Do I have Alcohol Poisoning? Or am I just hungover?
What is Alcohol Poisoning?
Doctors state alcohol consumption as not having any benefits to human health. The only exception is red wine, as most doctors would agree one glass of red wine a day is good for your cardiovascular system and heart. A person is considered to have alcohol poisoning when their blood alcohol level becomes high enough, usually occurring over a short time, that it poisons the body. In other words, alcohol becomes toxic to the human body. It is a medical condition that occurs when there is enough alcohol in the bloodstream that it starts to affect the normal function of the brain of an otherwise healthy individual.
Binge drinking is the leading cause of alcohol poisoning, otherwise referred to as alcohol overdose in this article. Although less common, it can also occur if someone deliberately or accidentally consumes household cleaning products containing alcohol.
Who is most at risk?
Alcohol overdose can affect anyone, regardless of gender, age, or weight. All that has to happen is enough alcohol is consumed that it has reached a toxic level within an individual’s body in a short period. However, certain groups of individuals are more susceptible to dangerous drinking behaviors that may lead to alcohol overdose, including college students and middle-aged adults.
College students are more susceptible due to the freedom and independence of being off and away at college. Social gatherings and sports events that occur on college campuses tend to influence binge drinking behaviors and peer pressures to consume excessive amounts of alcohol in short periods.
Alcoholics and binge drinkers are most likely to suffer from an alcohol overdose. However, most affected by alcohol overdose resulting in death in the United States are middle-aged men. Individuals who have alcoholism running in their families or are diagnosed with major depressive disorder can also be more likely to suffer from an alcohol overdose resulting in death.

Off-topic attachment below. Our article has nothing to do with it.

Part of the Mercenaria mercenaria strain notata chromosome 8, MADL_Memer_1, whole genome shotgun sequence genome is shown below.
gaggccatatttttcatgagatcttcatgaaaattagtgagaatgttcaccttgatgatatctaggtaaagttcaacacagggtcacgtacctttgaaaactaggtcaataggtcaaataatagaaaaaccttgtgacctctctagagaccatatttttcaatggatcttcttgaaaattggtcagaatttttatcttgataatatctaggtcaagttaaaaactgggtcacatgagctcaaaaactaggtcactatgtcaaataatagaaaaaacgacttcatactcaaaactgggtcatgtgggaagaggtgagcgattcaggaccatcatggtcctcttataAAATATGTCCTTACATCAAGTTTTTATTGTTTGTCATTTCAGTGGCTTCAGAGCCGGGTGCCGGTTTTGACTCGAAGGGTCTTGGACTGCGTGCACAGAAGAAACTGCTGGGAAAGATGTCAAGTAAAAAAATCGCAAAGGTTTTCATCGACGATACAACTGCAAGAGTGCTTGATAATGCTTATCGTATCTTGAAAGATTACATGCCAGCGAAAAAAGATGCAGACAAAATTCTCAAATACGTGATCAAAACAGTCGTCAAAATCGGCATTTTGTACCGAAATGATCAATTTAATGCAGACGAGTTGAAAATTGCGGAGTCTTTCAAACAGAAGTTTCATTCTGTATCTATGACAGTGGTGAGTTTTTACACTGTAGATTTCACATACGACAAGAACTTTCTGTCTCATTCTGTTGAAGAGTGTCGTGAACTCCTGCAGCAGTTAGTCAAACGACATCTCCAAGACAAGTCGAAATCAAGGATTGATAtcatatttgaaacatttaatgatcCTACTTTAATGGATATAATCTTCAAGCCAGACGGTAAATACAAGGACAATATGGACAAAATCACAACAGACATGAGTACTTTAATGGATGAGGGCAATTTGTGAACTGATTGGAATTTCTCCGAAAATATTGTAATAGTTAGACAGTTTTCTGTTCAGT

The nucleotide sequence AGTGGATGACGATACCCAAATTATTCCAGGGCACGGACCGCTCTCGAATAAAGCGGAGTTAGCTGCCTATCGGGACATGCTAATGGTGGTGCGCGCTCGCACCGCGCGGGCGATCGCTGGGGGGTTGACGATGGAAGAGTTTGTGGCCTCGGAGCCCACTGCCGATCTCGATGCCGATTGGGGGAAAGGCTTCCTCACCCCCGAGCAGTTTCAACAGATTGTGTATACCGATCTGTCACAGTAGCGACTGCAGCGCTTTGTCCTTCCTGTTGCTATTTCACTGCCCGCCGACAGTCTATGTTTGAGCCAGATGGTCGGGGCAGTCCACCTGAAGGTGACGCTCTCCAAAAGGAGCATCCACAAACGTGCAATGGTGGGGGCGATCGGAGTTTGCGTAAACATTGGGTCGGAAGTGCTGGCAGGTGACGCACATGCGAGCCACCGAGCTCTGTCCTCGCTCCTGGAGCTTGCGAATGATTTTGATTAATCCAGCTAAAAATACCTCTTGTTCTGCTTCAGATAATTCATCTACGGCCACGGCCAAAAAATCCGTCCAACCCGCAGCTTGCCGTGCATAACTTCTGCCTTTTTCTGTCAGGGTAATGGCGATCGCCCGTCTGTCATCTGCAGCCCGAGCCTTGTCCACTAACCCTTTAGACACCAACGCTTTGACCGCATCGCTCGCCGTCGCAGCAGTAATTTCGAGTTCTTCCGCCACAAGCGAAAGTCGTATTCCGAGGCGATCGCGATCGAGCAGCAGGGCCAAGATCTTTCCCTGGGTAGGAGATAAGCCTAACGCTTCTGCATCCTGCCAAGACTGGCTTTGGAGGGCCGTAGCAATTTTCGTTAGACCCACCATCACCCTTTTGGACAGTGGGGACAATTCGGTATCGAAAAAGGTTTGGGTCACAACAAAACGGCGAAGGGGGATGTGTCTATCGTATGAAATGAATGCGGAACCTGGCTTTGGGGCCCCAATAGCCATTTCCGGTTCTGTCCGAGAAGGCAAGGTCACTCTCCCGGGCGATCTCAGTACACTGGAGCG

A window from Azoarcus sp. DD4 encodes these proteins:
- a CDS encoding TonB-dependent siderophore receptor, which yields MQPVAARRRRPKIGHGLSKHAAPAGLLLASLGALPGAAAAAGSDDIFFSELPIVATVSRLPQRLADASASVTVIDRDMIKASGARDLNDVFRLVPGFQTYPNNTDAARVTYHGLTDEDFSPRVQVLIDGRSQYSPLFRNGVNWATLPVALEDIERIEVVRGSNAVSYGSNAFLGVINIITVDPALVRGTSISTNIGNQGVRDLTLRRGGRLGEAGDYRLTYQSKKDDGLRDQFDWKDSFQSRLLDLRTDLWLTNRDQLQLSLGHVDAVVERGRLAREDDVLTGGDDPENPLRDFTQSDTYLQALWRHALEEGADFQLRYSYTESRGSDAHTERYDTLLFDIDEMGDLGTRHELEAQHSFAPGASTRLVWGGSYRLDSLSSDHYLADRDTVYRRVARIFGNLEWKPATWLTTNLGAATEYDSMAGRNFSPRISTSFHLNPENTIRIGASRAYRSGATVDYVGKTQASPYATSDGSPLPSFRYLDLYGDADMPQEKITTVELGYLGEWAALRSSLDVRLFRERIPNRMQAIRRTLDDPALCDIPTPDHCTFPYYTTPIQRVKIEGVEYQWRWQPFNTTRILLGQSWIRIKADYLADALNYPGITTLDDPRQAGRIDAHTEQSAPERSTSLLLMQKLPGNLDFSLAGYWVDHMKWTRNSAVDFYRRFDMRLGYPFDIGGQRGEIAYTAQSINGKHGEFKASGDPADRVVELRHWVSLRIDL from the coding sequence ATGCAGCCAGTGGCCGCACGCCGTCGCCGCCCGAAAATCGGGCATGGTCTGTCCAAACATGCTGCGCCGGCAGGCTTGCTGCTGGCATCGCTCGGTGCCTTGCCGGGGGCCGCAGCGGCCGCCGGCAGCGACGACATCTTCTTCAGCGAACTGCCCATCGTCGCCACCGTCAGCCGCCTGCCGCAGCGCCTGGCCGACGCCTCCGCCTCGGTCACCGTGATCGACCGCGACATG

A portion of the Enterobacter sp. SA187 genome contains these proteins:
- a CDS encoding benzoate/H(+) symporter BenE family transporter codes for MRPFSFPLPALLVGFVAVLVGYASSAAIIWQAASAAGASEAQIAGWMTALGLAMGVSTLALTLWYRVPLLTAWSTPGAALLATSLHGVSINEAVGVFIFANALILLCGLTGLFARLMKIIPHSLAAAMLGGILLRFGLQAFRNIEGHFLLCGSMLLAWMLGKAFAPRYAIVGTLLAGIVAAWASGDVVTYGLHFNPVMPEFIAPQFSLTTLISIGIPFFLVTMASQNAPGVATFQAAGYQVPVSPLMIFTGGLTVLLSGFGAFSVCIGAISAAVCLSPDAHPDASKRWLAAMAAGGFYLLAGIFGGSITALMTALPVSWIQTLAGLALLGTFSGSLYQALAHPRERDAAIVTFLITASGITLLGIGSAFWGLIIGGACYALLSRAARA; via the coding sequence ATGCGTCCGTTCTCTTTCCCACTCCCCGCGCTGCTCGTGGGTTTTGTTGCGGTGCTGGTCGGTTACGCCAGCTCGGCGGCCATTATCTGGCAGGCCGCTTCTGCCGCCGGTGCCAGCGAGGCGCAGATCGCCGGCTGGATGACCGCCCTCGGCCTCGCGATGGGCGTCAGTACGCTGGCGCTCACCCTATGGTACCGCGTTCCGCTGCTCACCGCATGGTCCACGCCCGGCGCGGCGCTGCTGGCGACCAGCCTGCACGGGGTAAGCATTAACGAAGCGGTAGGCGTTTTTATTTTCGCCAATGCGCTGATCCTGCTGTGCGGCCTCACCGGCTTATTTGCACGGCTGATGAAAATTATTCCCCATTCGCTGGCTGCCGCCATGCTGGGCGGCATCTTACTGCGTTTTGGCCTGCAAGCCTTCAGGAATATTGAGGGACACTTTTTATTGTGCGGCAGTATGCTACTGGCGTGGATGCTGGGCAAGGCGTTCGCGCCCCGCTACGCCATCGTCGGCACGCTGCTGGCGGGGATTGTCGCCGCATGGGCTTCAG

The purer the alcohol content consumed, the higher risk of developing toxic levels in the body. Alcohol is absorbed much quicker than food in the body. Someone can experience noticeable effects of alcohol after consuming only 1 to 2 units. With hard liquor, this can happen much quicker than with wine or beer. For example, there is one unit of alcohol in a half-pint of lower strength beer, wine spritzer, or cider. There is also one unit of alcohol in a single shot of hard liquor. Anyone who has consumed 10 to 12 units of alcohol in one sitting is at a high risk of developing alcohol toxicity levels in the body. On average, it takes the liver about 90 minutes to metabolize one unit of alcohol.
Does an alcohol overdose have dangerous consequences?
Yes. As a matter of fact, an alcohol overdose can have deadly consequences if someone who is suffering does not receive urgent medical care. If levels of alcohol become too high in the body; as a result, critical areas of the brain that control breathing, body temperature, and heart rate can shut down. If someone who is experiencing alcohol overdose is left medically unattended for too long, they can die. The Center for Disease Controls’ most recent statistic reports that from 2010-2012 an average of six people dies of alcohol poisoning die each day. Statistically speaking, that number is quite alarming.